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Direct digital down conversion NCO frequency and DDC output( complex baseband I,Q)

Maitry07

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Hello All,

My input frequency is pure sine wave RF signal ( No modulation) . My requirement is to use direct sampling reception of the input signal, generate I,Q using DDC algorithm. and my main aim is to calculate amplitude and phase from the received I and Q samples.

Now, My input frequency is slightly varying in between 1 MHz. let's say, right now my input frequency is 40 MHz, then its variation is from 39-41 MHz. So, I am planning to set the NCO frequency as 39 MHz. Then my DDC output ( complex output spectrum) will be from DC-2 MHz based on the variation of the input frequency. also, DDC output decimation is done up to 10 MSPS. so DC-2 MHz will be within the range of the Decimation filter.

and then from the generated I,Q , We will measure the amplitude and phase. I am thinking of the above, so that I don't have to vary NCO frequency every time there is a slight change in input frequency. As my main signal is sine wave and my main aim is to measure amplitude from the received I,Q samples.
Is my above approach correct to have the DDC output variable within the DC-2 MHz range and not constant DC ?
It would be very helpful if you could suggest and provide support on the above case as soon as possible.
 

kaz1

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Hello All,

My input frequency is pure sine wave RF signal ( No modulation) . My requirement is to use direct sampling reception of the input signal, generate I,Q using DDC algorithm. and my main aim is to calculate amplitude and phase from the received I and Q samples.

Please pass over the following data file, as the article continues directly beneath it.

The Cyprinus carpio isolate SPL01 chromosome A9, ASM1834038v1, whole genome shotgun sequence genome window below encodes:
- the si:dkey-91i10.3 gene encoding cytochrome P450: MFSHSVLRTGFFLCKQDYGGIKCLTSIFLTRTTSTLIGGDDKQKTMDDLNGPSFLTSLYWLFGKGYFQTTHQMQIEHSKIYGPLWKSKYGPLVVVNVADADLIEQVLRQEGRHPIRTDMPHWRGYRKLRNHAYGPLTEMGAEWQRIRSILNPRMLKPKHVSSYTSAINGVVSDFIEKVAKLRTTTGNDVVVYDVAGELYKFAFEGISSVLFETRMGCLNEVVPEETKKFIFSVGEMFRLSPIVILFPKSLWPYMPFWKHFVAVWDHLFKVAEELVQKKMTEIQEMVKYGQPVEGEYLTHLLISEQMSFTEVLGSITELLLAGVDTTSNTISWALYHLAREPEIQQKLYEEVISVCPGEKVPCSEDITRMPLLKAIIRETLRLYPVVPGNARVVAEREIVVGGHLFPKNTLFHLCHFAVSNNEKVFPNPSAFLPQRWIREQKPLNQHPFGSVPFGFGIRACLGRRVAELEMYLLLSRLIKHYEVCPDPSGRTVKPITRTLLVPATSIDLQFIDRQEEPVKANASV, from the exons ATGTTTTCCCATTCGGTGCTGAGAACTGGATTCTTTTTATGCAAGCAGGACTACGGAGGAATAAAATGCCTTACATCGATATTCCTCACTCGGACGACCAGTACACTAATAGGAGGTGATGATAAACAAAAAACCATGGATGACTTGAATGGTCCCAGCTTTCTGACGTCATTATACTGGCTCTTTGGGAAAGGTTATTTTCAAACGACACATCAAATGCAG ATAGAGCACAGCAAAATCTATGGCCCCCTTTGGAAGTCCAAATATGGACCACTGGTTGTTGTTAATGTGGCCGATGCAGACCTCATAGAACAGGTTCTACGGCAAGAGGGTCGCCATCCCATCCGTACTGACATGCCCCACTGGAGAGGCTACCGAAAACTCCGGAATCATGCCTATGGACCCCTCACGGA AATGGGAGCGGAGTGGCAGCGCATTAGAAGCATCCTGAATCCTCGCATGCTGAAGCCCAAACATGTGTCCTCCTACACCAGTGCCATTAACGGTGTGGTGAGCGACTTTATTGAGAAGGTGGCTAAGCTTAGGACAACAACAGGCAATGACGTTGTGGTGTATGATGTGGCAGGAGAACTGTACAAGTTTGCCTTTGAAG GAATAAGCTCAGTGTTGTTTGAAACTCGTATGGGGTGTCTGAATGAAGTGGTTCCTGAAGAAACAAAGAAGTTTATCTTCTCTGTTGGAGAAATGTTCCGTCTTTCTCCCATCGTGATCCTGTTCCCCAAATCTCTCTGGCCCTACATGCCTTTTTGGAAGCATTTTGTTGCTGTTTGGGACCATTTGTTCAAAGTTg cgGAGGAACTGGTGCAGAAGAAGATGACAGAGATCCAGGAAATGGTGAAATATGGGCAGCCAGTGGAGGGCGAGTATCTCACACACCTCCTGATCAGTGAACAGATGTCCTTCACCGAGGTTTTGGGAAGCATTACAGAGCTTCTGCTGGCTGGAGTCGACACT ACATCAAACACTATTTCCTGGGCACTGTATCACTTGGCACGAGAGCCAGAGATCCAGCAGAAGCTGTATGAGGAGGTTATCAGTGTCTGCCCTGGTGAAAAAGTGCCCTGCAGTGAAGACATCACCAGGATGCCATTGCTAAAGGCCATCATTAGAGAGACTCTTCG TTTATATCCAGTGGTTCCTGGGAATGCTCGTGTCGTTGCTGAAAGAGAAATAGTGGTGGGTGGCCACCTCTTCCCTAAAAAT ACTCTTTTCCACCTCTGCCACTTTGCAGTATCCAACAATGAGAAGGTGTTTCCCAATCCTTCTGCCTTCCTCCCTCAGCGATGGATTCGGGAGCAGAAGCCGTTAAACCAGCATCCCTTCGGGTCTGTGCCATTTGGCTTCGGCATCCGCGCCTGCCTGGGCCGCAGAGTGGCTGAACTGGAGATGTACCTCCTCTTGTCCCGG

Now, My input frequency is slightly varying in between 1 MHz. let's say, right now my input frequency is 40 MHz, then its variation is from 39-41 MHz. So, I am planning to set the NCO frequency as 39 MHz. Then my DDC output ( complex output spectrum) will be from DC-2 MHz based on the variation of the input frequency. also, DDC output decimation is done up to 10 MSPS. so DC-2 MHz will be within the range of the Decimation filter.

and then from the generated I,Q , We will measure the amplitude and phase. I am thinking of the above, so that I don't have to vary NCO frequency every time there is a slight change in input frequency. As my main signal is sine wave and my main aim is to measure amplitude from the received I,Q samples.
Is my above approach correct to have the DDC output variable within the DC-2 MHz range and not constant DC ?
It would be very helpful if you could suggest and provide support on the above case as soon as possible.
depends on actual requirement.
if you target just amplitude/phase then I see your approach ok. you will get the tone at +/- 1MHz off dc. amplitude should be same within 2MHz range assuming good filter passband but phase could vary.
However if requirement is to push tone to dc correctly then you need DDC to vary and to lock to input tone
 

KlausST

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Hi,

sample I and Q simultaneously and you are able to do amplitude and phase calculation without caring about sampling frequency.

There are other methods. But mind that NCO frequency jitters.

Klaus
 

Maitry07

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Thank you for your quick response. to further elaborate,

Yes, My actual target is to get amplitude/phase from the received I,Q from the input pure sine wave RF signal and my main requirement is to do this in the shortest time possible.